In other words, determining whether the adviser is providing continuous and regular supervisory or management services essentially boils down to two questions: Does the adviser provide ongoing management or advice, and is the adviser responsible for implementing the transaction — either with discretion, or once the client accepts the recommendation? As Tom Giachetti of Stark & Stark states even more simply: “If you can’t trade it, you can’t count it [as RAUM].”

Notably though, while the ability to effect trades — either with discretion or the client’s permission to implement a recommendation — is a fairly straightforward litmus test to determine if the adviser would not be able to count the assets as regulatory AUM, the ultimate determination still relies on whether the adviser provides continuous and regular supervisory or management services. In practice, this is often far less clear-cut.

To make the determination, the SEC prescribes three primary factors to consider: the terms of the advisory contract; the form of the adviser’s compensation; and the adviser’s actual portfolio management practices.

Terms of the Advisory Contract: Does the adviser’s agreement with the client actually stipulate that the adviser is responsible for ongoing management services as opposed to a more limited scope or one-time engagement?

Form of Compensation: Being compensated based on assets managed implicitly suggests that the firm is providing ongoing services with respect to those assets. Although being compensated by AUM fees is not a requirement, the SEC does note that simply charging hourly fees based on time spent with the client, which implies services aren’t ongoing outside the client meeting, or a retainer based on the overall net worth of the client or the assets covered by a financial plan, which implies the adviser isn’t being compensated primarily for asset management, suggests that the adviser’s focus is not on providing continuous and regular supervisory or management services.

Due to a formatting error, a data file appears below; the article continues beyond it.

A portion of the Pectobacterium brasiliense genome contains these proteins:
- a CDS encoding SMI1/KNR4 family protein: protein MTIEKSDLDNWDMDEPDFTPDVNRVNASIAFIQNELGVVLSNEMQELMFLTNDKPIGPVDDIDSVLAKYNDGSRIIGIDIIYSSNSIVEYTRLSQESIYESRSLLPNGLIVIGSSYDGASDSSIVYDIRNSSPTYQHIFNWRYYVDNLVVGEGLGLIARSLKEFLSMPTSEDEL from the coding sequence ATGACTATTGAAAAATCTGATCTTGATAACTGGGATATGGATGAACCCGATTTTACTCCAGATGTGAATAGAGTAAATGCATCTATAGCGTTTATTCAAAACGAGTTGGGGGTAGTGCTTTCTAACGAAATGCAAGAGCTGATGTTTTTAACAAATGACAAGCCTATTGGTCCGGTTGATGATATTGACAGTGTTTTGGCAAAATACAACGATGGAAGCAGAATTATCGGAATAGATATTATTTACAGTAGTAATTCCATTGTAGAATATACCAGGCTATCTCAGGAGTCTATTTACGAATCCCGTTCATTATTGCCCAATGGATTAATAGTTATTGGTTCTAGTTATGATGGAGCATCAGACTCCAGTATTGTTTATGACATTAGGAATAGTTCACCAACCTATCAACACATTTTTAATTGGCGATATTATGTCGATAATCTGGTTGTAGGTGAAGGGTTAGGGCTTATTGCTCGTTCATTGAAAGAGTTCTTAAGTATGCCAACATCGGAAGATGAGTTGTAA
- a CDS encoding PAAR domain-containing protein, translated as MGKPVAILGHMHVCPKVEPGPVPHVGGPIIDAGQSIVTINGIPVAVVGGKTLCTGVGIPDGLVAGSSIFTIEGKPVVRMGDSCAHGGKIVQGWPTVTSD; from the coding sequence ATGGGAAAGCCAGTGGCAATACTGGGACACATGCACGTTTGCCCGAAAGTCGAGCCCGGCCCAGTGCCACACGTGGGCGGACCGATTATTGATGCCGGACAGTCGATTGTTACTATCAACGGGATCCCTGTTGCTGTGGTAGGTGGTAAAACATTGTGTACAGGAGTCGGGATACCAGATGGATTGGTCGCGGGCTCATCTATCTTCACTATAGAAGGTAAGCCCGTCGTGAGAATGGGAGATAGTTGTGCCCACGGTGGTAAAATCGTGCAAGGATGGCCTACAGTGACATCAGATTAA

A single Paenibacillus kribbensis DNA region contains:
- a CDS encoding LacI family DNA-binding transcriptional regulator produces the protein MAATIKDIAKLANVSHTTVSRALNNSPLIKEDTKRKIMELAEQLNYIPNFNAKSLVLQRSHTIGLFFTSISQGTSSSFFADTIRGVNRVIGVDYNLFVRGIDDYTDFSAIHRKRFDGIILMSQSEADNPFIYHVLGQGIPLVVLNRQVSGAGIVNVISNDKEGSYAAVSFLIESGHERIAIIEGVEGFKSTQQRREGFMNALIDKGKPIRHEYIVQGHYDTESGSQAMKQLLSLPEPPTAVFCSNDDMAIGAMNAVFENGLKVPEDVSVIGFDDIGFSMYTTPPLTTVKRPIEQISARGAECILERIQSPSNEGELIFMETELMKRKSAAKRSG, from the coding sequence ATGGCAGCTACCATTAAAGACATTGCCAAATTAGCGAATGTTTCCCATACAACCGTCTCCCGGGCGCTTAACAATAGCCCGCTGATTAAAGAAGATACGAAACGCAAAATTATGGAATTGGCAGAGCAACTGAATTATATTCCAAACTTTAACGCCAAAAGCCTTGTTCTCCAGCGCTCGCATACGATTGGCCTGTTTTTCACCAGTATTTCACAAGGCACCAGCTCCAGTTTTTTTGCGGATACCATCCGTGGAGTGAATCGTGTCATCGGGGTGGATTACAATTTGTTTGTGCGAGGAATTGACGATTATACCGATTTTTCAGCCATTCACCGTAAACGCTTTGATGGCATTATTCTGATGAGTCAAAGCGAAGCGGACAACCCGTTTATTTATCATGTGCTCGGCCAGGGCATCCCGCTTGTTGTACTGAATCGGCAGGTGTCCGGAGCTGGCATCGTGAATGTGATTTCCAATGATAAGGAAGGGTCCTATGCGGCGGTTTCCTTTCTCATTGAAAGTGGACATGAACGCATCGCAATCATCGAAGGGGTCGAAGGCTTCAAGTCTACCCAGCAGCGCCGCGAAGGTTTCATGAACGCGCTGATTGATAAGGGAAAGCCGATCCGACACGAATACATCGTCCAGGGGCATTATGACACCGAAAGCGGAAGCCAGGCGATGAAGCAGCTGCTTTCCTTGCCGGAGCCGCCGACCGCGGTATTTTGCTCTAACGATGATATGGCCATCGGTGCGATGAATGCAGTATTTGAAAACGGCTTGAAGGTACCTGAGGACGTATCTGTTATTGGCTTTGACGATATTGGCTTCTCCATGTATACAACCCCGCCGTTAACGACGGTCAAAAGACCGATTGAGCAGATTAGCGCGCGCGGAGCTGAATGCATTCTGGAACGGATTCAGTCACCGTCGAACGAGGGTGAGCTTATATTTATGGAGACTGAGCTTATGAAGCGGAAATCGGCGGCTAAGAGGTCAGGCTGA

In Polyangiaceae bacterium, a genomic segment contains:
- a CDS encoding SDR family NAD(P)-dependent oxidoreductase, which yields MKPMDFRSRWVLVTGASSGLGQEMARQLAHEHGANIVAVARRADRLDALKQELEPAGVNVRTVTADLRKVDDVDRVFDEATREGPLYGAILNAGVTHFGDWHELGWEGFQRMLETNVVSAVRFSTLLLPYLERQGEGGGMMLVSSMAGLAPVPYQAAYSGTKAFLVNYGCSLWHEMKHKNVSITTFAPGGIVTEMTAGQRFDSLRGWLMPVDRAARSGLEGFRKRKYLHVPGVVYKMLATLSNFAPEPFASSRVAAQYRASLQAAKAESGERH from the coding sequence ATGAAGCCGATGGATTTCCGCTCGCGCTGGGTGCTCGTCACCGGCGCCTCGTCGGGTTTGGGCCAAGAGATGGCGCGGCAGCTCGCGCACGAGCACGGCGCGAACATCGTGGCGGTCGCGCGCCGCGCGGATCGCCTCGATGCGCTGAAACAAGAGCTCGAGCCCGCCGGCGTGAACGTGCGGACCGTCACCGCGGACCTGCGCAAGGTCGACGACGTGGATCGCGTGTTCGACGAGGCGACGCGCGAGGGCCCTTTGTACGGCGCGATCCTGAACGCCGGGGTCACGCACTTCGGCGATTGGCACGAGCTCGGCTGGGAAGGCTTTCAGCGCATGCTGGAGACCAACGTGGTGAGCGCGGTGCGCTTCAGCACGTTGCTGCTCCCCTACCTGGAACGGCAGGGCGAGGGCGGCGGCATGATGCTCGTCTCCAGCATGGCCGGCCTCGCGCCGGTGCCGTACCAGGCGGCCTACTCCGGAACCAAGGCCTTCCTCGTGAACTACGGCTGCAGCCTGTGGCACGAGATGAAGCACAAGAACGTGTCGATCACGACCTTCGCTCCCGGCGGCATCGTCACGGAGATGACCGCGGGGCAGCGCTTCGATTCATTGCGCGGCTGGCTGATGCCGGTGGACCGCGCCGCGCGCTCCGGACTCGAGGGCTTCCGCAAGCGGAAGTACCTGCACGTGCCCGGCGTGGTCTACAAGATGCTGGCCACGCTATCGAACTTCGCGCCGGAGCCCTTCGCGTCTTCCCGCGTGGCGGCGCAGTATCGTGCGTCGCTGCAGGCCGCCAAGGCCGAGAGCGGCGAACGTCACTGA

Management Practices: To what extent does the adviser’s actual investment process demonstrate that continuous and regular management services are being provided? Clearly, ongoing trading activity would demonstrate ongoing services. Meanwhile, infrequent trading — e.g., a buy-and-hold strategy — does not automatically mean the adviser isn’t providing continuous and regular services, but it does create an additional burden on the adviser to substantiate what exactly is being done on an ongoing basis to prove that the assets are actually being supervised or managed.